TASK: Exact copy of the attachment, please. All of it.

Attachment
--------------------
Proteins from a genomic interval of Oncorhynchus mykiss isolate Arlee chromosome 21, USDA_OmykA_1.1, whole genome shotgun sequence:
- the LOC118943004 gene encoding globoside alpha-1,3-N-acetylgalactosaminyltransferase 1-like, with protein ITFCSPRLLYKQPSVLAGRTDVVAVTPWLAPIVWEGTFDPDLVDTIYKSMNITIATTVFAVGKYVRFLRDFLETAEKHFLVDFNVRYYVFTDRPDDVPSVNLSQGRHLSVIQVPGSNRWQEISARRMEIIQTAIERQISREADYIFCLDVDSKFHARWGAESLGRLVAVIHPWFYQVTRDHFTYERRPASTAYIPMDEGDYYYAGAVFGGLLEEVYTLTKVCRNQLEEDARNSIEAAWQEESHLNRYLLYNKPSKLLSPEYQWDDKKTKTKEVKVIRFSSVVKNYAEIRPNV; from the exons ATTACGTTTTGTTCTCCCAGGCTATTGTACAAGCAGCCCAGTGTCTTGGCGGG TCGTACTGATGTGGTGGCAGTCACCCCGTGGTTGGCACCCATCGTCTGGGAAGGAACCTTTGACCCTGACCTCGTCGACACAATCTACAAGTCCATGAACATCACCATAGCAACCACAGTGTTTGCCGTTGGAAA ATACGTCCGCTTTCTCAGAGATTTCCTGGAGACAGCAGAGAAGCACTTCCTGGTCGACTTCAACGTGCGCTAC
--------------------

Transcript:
Proteins from a genomic interval of Oncorhynchus mykiss isolate Arlee chromosome 21, USDA_OmykA_1.1, whole genome shotgun sequence:
- the LOC118943004 gene encoding globoside alpha-1,3-N-acetylgalactosaminyltransferase 1-like, with protein ITFCSPRLLYKQPSVLAGRTDVVAVTPWLAPIVWEGTFDPDLVDTIYKSMNITIATTVFAVGKYVRFLRDFLETAEKHFLVDFNVRYYVFTDRPDDVPSVNLSQGRHLSVIQVPGSNRWQEISARRMEIIQTAIERQISREADYIFCLDVDSKFHARWGAESLGRLVAVIHPWFYQVTRDHFTYERRPASTAYIPMDEGDYYYAGAVFGGLLEEVYTLTKVCRNQLEEDARNSIEAAWQEESHLNRYLLYNKPSKLLSPEYQWDDKKTKTKEVKVIRFSSVVKNYAEIRPNV; from the exons ATTACGTTTTGTTCTCCCAGGCTATTGTACAAGCAGCCCAGTGTCTTGGCGGG TCGTACTGATGTGGTGGCAGTCACCCCGTGGTTGGCACCCATCGTCTGGGAAGGAACCTTTGACCCTGACCTCGTCGACACAATCTACAAGTCCATGAACATCACCATAGCAACCACAGTGTTTGCCGTTGGAAA ATACGTCCGCTTTCTCAGAGATTTCCTGGAGACAGCAGAGAAGCACTTCCTGGTCGACTTCAACGTGCGCTAC